The expansion of state lotteries in the US is ‘driving a multi-billion wealth transfer’ from less affluent communities to multinational corporations, a new investigation from the Howard Centre for Investigative Journalism at the University of Maryland has alleged.
As reported by AP News, state lotteries have nearly doubled in size over the past two decades, leading to a disproportionate cluster of lottery retailers in lower-income communities in most states.
The investigation’s analysis of mobile phone location data claimed that the people who buy from these stores come from the same kinds of communities.
“Poor people are collateral damage to a cause of raising money for what the legislators feel is good purposes…public safety, local schools,” said Gregory W. Sullivan, a former Massachusetts inspector general and now Research Director for a free-market think tank in Boston.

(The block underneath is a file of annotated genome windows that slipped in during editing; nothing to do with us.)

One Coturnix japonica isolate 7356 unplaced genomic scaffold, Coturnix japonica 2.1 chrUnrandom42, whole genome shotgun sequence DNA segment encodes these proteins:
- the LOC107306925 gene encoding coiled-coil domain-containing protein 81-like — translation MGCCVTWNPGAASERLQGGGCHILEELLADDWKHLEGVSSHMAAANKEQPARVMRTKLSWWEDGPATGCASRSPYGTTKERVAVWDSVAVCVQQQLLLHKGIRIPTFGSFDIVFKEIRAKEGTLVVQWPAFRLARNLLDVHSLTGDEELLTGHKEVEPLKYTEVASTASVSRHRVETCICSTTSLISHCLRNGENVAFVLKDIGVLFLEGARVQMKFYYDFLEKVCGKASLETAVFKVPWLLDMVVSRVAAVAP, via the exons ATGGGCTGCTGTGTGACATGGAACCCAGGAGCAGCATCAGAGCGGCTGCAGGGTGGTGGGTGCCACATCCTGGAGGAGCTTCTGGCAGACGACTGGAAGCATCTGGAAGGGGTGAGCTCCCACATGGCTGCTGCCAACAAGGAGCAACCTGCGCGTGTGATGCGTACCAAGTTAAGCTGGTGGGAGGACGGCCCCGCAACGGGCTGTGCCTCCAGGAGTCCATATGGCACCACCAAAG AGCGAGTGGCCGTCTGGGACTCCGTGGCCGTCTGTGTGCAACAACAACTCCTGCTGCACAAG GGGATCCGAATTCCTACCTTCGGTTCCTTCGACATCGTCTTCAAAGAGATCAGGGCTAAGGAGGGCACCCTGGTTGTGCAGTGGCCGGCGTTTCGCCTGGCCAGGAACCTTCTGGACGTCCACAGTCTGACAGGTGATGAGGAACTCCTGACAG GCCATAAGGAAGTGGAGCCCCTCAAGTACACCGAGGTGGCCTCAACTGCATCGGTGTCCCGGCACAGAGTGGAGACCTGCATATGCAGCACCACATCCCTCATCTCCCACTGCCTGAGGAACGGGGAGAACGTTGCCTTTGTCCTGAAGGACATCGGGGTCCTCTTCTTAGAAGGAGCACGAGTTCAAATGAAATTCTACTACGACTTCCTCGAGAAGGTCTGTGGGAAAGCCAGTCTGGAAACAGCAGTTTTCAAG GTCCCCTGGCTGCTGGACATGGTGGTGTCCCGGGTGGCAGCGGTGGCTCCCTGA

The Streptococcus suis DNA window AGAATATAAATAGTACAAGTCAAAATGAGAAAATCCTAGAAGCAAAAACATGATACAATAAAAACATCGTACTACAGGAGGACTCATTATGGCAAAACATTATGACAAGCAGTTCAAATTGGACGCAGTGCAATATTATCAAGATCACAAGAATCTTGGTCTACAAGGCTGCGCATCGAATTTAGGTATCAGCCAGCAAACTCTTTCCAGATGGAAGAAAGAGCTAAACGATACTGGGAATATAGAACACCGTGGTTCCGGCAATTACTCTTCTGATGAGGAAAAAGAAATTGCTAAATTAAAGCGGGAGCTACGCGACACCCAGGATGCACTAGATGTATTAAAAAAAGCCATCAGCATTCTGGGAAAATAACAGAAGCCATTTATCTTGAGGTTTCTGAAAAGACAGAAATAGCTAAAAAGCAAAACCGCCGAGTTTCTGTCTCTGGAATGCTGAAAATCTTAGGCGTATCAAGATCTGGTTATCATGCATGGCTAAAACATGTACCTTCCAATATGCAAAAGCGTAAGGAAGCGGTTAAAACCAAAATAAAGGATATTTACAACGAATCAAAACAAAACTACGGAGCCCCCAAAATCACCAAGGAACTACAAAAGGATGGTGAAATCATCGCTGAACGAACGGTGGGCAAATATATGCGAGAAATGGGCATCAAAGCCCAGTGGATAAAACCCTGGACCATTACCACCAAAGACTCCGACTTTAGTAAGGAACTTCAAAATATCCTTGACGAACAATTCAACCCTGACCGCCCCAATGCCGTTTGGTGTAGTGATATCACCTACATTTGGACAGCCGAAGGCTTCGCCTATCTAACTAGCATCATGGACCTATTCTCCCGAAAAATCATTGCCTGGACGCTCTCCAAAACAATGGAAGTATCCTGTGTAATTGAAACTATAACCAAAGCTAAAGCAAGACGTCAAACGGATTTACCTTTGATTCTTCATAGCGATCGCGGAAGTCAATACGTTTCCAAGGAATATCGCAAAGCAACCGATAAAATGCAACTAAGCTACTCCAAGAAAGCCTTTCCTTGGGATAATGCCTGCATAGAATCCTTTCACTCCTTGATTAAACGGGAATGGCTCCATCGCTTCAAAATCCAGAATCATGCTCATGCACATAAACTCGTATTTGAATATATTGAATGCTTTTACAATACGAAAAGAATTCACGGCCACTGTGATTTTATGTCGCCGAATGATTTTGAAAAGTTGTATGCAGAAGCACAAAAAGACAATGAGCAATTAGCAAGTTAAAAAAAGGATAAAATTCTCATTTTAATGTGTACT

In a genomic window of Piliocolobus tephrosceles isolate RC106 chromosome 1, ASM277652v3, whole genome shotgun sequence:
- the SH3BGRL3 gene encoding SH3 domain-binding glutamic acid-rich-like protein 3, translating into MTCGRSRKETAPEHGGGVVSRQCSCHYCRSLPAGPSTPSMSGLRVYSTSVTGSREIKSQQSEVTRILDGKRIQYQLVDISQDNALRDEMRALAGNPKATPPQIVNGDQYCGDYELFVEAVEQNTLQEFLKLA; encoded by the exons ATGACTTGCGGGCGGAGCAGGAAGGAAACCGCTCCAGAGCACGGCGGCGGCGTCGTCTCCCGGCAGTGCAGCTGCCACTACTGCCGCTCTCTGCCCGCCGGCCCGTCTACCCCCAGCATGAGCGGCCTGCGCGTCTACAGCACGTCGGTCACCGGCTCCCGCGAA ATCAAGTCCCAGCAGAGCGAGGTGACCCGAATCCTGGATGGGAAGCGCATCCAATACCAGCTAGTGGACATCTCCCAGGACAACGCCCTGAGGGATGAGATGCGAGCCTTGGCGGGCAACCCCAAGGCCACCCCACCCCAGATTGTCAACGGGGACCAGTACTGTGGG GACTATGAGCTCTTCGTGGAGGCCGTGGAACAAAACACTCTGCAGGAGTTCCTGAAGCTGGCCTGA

It was also reported that one of the key premises of lotteries – to support education – is not always delivered.
Instead, lotteries often allegedly compound inequalities by disproportionately benefitting college students and wealthier school districts far from the neighbourhoods where tickets are sold.
The centre also found few checks on aggressive advertising and marketing of the games, while stores in the vast majority of states with lotteries are disproportionately concentrated in communities with lower levels of education and income and higher poverty rates, with larger populations of Black and Hispanic people.